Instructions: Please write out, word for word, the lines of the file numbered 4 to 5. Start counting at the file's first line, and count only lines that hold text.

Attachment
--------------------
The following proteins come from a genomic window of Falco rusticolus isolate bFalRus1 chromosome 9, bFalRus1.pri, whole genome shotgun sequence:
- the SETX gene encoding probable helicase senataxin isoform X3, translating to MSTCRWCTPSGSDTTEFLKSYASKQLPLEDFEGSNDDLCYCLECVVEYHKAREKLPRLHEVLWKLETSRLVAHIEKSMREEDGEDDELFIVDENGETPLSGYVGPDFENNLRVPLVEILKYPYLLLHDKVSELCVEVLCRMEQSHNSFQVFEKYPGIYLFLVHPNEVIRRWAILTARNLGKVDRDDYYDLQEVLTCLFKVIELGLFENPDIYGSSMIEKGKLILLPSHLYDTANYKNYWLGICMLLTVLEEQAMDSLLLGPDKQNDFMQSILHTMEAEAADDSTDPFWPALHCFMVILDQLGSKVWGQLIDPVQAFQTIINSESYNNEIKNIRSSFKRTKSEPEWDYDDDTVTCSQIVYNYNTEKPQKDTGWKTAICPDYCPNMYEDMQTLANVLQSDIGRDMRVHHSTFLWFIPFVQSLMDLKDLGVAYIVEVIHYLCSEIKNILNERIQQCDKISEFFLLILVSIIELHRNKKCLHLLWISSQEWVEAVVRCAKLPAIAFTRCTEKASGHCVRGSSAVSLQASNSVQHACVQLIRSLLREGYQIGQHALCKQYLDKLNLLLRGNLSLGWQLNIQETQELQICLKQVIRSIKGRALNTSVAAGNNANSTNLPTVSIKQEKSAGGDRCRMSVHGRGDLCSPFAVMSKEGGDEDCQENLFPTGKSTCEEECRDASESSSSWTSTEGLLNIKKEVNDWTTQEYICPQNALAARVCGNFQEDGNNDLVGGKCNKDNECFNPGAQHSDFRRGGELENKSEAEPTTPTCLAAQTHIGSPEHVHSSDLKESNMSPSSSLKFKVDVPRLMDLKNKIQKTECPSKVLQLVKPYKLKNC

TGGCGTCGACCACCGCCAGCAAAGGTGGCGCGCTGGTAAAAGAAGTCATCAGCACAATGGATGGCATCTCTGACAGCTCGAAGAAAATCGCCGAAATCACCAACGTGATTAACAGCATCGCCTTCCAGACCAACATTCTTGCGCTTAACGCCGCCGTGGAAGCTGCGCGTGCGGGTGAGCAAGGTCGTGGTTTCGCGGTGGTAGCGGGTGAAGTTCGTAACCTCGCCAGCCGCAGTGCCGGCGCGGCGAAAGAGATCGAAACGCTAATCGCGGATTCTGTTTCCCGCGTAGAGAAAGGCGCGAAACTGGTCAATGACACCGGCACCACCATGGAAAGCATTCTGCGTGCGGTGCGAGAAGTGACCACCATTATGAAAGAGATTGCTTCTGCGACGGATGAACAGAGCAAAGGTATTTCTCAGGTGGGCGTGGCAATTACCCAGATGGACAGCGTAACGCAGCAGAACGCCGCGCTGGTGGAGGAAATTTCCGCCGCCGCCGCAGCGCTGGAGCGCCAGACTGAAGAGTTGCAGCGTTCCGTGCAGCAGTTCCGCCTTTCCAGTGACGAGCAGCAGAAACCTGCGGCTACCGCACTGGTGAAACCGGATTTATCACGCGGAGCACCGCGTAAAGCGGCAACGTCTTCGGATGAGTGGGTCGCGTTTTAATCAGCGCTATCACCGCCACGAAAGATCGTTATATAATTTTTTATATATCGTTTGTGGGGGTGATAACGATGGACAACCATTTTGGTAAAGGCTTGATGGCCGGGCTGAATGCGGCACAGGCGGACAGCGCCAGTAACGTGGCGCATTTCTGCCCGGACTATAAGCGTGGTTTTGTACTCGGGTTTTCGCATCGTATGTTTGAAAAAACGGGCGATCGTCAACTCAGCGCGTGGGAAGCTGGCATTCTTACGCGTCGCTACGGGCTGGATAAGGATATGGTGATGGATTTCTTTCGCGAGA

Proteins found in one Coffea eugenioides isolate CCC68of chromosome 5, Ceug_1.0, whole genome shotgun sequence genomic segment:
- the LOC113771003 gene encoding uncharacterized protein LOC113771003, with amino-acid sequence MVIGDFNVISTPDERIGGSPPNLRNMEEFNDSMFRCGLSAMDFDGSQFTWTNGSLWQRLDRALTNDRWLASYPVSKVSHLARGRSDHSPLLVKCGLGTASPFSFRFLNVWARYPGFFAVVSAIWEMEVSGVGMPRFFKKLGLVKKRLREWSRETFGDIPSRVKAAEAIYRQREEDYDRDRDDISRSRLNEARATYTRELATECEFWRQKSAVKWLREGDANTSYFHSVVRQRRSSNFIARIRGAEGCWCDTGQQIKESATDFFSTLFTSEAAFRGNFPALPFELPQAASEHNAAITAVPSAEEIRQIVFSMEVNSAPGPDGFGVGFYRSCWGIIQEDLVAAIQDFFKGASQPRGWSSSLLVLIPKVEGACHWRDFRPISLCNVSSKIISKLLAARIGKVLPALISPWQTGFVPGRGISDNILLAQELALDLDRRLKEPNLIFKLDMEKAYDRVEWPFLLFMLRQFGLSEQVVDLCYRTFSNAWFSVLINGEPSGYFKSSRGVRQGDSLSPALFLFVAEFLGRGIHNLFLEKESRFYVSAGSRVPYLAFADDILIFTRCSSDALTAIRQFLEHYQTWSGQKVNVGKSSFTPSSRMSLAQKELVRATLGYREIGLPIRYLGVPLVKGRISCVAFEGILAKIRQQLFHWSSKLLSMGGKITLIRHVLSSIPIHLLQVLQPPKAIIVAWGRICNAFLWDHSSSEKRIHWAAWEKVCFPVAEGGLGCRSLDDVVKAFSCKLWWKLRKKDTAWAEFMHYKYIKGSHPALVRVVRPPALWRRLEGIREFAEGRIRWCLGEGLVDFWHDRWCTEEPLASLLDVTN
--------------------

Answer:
Proteins found in one Coffea eugenioides isolate CCC68of chromosome 5, Ceug_1.0, whole genome shotgun sequence genomic segment:
- the LOC113771003 gene encoding uncharacterized protein LOC113771003, with amino-acid sequence MVIGDFNVISTPDERIGGSPPNLRNMEEFNDSMFRCGLSAMDFDGSQFTWTNGSLWQRLDRALTNDRWLASYPVSKVSHLARGRSDHSPLLVKCGLGTASPFSFRFLNVWARYPGFFAVVSAIWEMEVSGVGMPRFFKKLGLVKKRLREWSRETFGDIPSRVKAAEAIYRQREEDYDRDRDDISRSRLNEARATYTRELATECEFWRQKSAVKWLREGDANTSYFHSVVRQRRSSNFIARIRGAEGCWCDTGQQIKESATDFFSTLFTSEAAFRGNFPALPFELPQAASEHNAAITAVPSAEEIRQIVFSMEVNSAPGPDGFGVGFYRSCWGIIQEDLVAAIQDFFKGASQPRGWSSSLLVLIPKVEGACHWRDFRPISLCNVSSKIISKLLAARIGKVLPALISPWQTGFVPGRGISDNILLAQELALDLDRRLKEPNLIFKLDMEKAYDRVEWPFLLFMLRQFGLSEQVVDLCYRTFSNAWFSVLINGEPSGYFKSSRGVRQGDSLSPALFLFVAEFLGRGIHNLFLEKESRFYVSAGSRVPYLAFADDILIFTRCSSDALTAIRQFLEHYQTWSGQKVNVGKSSFTPSSRMSLAQKELVRATLGYREIGLPIRYLGVPLVKGRISCVAFEGILAKIRQQLFHWSSKLLSMGGKITLIRHVLSSIPIHLLQVLQPPKAIIVAWGRICNAFLWDHSSSEKRIHWAAWEKVCFPVAEGGLGCRSLDDVVKAFSCKLWWKLRKKDTAWAEFMHYKYIKGSHPALVRVVRPPALWRRLEGIREFAEGRIRWCLGEGLVDFWHDRWCTEEPLASLLDVTN